Intercity

Virgin Trains USA, Morgan Stanley: $1.75B in PABs

Virgin Trains USA (formerly Brightline) has closed on $1.75 billion in private activity bonds (PABs) underwritten by Morgan Stanley and purchased by 67 different investors to help fund the company’s expansion from West Palm Beach, on the Florida East Coast Railway, to Orlando. Virgin described the closing as “one of the largest PAB transactions to date.”

Repeat actions don’t produce different outcomes

Amtrak CEO Richard Anderson and his chief deputy, Stephen Gardner, have proposed eliminating the company’s interregional trains in favor of a scattering of discontiguous, higher frequency short corridors connecting nearby city pairs. But this reflects a deep misapprehension of the performance of the company’s three primary business groups, and a surprising emphasis on minimizing the returns on investment of the company’s capital resources.

Part 2 of 6: Politicians Wrangle as Costs Climb

The original Access to the Region’s Core (ARC) Project started with a semblance of consensus but ended its 15-year life in controversy. Its replacement, Gateway, was proposed in February 2011, and has been surrounded by controversy for the entire eight years of its life, so far. The politicians and planners who are pushing the program consider it inevitable, just as they considered the now-defunct ARC Project inevitable almost until the day it was killed in 2010.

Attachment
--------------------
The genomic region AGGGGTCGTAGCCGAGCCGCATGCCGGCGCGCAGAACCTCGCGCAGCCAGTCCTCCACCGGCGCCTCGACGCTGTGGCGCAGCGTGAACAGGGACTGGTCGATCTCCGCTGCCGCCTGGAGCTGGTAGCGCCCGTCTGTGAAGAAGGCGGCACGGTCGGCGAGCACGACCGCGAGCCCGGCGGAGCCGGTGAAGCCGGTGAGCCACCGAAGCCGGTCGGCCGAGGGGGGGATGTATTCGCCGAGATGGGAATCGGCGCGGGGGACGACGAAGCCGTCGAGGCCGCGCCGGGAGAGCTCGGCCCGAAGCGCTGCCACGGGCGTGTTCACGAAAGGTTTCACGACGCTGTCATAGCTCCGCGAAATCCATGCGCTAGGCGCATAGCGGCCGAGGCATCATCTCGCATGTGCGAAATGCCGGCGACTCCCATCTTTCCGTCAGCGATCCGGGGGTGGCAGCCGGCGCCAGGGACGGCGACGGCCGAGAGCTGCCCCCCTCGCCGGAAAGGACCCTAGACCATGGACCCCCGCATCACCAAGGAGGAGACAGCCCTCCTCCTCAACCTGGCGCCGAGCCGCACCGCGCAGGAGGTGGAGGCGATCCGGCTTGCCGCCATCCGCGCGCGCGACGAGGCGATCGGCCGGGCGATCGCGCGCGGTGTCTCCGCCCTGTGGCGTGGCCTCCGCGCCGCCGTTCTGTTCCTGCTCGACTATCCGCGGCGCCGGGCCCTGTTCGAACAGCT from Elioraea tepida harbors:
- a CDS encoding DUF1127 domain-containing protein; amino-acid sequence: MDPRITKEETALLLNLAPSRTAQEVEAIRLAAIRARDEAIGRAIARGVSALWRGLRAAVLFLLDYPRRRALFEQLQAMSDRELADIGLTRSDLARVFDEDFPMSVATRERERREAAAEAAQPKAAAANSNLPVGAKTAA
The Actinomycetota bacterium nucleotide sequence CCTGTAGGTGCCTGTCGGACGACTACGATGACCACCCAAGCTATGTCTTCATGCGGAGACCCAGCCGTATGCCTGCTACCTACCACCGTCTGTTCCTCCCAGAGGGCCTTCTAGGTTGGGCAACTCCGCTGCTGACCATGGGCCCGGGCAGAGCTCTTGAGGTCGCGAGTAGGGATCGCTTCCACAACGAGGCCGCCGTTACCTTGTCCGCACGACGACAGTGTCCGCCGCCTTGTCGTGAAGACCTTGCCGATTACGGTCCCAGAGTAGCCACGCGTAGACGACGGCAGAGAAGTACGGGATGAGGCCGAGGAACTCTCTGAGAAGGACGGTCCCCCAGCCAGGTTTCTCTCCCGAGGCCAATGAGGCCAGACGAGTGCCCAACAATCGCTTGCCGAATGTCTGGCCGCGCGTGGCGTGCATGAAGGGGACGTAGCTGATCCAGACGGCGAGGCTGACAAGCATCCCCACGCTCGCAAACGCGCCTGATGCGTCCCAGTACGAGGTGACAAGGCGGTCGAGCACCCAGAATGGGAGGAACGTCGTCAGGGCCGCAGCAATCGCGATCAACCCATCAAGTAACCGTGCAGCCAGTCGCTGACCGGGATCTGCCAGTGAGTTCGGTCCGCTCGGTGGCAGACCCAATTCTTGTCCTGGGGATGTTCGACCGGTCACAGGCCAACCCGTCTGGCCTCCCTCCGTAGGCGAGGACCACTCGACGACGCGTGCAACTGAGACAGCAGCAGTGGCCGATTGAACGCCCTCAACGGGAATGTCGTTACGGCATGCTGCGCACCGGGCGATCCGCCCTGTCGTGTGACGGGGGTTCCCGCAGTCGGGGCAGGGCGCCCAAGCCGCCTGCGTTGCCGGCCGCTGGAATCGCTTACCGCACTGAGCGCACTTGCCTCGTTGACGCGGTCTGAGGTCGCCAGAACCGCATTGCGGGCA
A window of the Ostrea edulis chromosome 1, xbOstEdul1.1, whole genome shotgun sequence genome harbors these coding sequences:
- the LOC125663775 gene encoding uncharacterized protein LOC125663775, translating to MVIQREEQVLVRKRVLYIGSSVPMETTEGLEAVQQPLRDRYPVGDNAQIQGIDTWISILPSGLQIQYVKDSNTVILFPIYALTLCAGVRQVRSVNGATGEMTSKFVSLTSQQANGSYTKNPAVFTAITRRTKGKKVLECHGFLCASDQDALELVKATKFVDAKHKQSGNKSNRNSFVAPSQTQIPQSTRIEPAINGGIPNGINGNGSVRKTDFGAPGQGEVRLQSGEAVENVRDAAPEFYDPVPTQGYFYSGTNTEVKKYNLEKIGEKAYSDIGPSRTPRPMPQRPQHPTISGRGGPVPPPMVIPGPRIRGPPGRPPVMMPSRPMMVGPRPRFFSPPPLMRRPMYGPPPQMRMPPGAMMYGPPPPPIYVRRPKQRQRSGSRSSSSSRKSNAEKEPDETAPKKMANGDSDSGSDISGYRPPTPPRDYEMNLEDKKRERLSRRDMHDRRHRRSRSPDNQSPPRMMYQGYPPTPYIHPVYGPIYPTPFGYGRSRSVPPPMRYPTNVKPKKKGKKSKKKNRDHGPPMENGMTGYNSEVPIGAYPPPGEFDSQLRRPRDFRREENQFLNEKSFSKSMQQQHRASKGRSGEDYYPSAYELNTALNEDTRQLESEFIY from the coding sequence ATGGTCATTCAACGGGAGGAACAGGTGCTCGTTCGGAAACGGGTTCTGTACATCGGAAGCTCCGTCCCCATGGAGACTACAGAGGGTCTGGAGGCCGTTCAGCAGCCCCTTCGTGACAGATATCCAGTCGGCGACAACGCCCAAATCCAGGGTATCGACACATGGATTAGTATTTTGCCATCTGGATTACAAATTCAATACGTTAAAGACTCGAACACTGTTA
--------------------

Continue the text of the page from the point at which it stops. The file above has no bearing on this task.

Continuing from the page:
PART 1 OF 6: An ARC With No Covenant

Anyone connected with the series of passenger rail projects in the New York/New Jersey Metropolitan Area known collectively as Gateway will claim that their eventual completion is inevitable, much like former California Gov. Jerry Brown claimed that completion of the virtually defunct California High-Speed Rail Project was inevitable, or how anti-rail activists like Randal O’Toole claim that the impending demise of passenger trains and rail transit is inevitable. Yet, circumstances have changed in recent years, and new discoveries have led some advocates in the region to doubt the cost-effectiveness, and even the feasibility, of building Gateway as currently proposed.